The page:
Connected scatter plot

A connected scatter plot, also known as a path graph or line-plot, is a type of data visualization that combines elements of both scatter plots and line graphs. Like a scatter plot, it displays individual data points as markers on a graph, where each point represents the intersection of two variables. However, unlike a traditional scatter plot where the points are not connected, in a connected scatter plot, the points are connected by lines in the order they appear.


  1. Individual Data Points: Each data point on the graph represents a specific observation or data pair.
  2. Connected Lines: The data points are connected by lines, typically in the order they occur in the data set, creating a continuous path across the graph.
  3. Two Variables: Like scatter plots, connected scatter plots visualize the relationship between two variables, one on each axis. These variables could be related in various ways, such as time series data or sequential data points.

Component data

Functional grouping: Text and data


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Usage best practices

  • Time-Series Data: Connected scatter plots are useful for visualizing time-series data, where each data point represents an observation at a specific time. For example, they can be used to track changes in stock prices over time or to visualize the trajectory of a moving object over a period of time.
  • Sequential Data: Connected scatter plots are also effective for visualizing sequential data points where the order of observations matters. For example, they can be used to show the progression of data points in an experiment or the sequential steps in a manufacturing process.
  • Trajectory Analysis: They are commonly used in fields such as geography and environmental science to visualize trajectories or movement patterns. For instance, connected scatter plots can be used to map the movement of animals or the path of a vehicle over time.
  • Process Monitoring: Connected scatter plots can be used in industrial settings to monitor and analyze processes where data points are collected sequentially. They can help identify trends, patterns, or anomalies in the process data.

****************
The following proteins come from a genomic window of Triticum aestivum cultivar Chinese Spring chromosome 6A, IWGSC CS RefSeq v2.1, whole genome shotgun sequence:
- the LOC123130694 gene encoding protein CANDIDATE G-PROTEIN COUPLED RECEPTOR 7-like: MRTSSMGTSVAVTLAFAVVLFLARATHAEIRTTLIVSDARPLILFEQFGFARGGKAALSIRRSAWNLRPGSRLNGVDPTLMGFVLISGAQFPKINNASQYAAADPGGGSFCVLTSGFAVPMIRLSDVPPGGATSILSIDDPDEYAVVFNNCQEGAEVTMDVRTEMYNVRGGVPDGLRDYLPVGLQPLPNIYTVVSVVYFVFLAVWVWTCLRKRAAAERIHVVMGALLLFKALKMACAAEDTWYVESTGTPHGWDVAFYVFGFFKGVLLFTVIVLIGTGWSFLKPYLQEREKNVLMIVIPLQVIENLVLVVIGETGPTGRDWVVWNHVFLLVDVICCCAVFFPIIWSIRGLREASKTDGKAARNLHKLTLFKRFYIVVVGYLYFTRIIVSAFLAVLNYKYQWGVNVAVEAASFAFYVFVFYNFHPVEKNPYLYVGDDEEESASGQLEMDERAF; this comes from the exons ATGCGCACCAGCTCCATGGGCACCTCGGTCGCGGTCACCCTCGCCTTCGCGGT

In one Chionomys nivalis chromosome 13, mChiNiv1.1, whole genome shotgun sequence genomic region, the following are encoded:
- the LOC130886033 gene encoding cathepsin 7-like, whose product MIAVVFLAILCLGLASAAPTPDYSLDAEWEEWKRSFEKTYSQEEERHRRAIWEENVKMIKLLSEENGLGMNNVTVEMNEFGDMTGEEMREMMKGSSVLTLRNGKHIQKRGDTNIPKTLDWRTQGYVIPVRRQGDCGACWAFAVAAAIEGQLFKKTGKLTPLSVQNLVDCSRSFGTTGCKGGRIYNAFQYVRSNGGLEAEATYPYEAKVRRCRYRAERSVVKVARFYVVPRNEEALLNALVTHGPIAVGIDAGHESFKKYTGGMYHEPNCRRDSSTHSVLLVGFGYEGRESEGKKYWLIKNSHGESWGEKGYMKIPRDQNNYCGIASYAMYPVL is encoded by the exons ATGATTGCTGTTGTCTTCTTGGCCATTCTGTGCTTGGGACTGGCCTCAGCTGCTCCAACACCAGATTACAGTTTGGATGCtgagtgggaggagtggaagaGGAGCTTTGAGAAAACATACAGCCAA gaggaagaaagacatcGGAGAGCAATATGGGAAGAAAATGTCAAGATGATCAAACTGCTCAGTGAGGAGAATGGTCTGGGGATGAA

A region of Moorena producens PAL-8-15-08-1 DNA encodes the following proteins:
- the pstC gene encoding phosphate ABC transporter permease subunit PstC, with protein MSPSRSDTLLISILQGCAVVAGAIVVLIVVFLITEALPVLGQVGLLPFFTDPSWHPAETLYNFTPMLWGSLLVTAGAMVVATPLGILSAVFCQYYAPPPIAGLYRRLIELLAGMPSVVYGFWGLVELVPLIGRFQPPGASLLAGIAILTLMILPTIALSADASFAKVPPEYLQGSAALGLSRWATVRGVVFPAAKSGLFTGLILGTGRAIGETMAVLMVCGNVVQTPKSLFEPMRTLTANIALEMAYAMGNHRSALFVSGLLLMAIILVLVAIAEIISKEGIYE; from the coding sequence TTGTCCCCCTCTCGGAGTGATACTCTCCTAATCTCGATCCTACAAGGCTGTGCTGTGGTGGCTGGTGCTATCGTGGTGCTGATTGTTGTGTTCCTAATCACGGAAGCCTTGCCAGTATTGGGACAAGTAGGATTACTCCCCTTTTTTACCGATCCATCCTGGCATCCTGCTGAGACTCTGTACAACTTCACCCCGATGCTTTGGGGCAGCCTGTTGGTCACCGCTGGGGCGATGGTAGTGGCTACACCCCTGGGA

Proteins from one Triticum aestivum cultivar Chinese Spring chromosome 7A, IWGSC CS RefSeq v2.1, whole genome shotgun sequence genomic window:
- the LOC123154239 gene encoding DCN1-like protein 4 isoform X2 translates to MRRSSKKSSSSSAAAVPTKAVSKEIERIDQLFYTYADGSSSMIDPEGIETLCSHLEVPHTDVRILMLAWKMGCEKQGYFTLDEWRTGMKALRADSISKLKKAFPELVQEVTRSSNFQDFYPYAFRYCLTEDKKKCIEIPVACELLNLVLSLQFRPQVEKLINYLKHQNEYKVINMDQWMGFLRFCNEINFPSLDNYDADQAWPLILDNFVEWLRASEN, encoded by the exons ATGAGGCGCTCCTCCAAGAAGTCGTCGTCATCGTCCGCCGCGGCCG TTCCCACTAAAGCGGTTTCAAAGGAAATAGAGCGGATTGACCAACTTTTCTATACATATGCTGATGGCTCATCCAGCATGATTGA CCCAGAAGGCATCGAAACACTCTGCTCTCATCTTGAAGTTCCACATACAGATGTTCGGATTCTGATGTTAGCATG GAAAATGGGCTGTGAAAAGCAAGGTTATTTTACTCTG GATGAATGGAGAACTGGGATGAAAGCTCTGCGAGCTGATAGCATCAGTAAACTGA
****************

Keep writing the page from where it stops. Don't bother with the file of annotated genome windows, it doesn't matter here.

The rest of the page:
• Financial Analysis: In finance, connected scatter plots can be used to visualize the relationship between two financial variables over time, such as interest rates and inflation or GDP growth and unemployment rates.
  • Network Analysis: Connected scatter plots can also be used in network analysis to visualize the connectivity between nodes in a network. Each data point represents a node, and the lines represent the connections between them.


Ensure consistency in the styling of your scatter line graphs across different applications and platforms within the City of Calgary. This includes colors, fonts, line thickness, and point markers.

Clearly represent data points on the graph to make it easy for users to interpret and analyze the information presented.

Use appropriate scaling for both the x-axis and y-axis to accurately represent the data without distorting its meaning.

Consider adding interactive elements to provide additional information when users hover over data points.

Ensure that the scatter line graph is accessible to all users, including those living with disabilities. Ensure keyboard navigation is supported.


Avoid overcrowding the scatter line graph with too many data points, as it can make the graph cluttered and difficult to read.

Avoid inconsistent formatting or styling of the scatter line graph, as it can lead to confusion and make it harder for users to interpret the data.

Avoid using misleading scales or axes labels that may distort the interpretation of the data.

Avoid overly complex designs or unnecessary embellishments that may distract users from the main purpose of the scatter line graph, which is to visualize data effectively.

Avoid presenting the scatter line graph without providing proper context or explanation of the data being presented. Users should understand the significance of the data points and trends.